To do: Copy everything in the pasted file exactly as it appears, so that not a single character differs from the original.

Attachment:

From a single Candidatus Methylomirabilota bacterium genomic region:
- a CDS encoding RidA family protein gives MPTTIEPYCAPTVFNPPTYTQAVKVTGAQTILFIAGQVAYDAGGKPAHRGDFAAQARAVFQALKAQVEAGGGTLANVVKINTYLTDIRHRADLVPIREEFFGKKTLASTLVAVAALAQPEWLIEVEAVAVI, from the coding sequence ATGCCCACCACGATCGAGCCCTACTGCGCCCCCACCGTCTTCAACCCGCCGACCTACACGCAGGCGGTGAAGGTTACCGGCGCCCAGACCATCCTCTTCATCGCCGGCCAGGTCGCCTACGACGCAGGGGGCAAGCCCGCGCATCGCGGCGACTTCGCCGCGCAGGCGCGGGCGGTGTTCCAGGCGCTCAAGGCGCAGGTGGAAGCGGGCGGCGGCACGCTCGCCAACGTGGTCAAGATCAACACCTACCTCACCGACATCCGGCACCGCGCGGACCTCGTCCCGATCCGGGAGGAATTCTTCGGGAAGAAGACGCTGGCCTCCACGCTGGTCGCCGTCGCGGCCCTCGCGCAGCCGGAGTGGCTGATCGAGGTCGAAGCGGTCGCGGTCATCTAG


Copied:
From a single Candidatus Methylomirabilota bacterium genomic region:
- a CDS encoding RidA family protein gives MPTTIEPYCAPTVFNPPTYTQAVKVTGAQTILFIAGQVAYDAGGKPAHRGDFAAQARAVFQALKAQVEAGGGTLANVVKINTYLTDIRHRADLVPIREEFFGKKTLASTLVAVAALAQPEWLIEVEAVAVI, from the coding sequence ATGCCCACCACGATCGAGCCCTACTGCGCCCCCACCGTCTTCAACCCGCCGACCTACACGCAGGCGGTGAAGGTTACCGGCGCCCAGACCATCCTCTTCATCGCCGGCCAGGTCGCCTACGACGCAGGGGGCAAGCCCGCGCATCGCGGCGACTTCGCCGCGCAGGCGCGGGCGGTGTTCCAGGCGCTCAAGGCGCAGGTGGAAGCGGGCGGCGGCACGCTCGCCAACGTGGTCAAGATCAACACCTACCTCACCGACATCCGGCACCGCGCGGACCTCGTCCCGATCCGGGAGGAATTCTTCGGGAAGAAGACGCTGGCCTCCACGCTGGTCGCCGTCGCGGCCCTCGCGCAGCCGGAGTGGCTGATCGAGGTCGAAGCGGTCGCGGTCATCTAG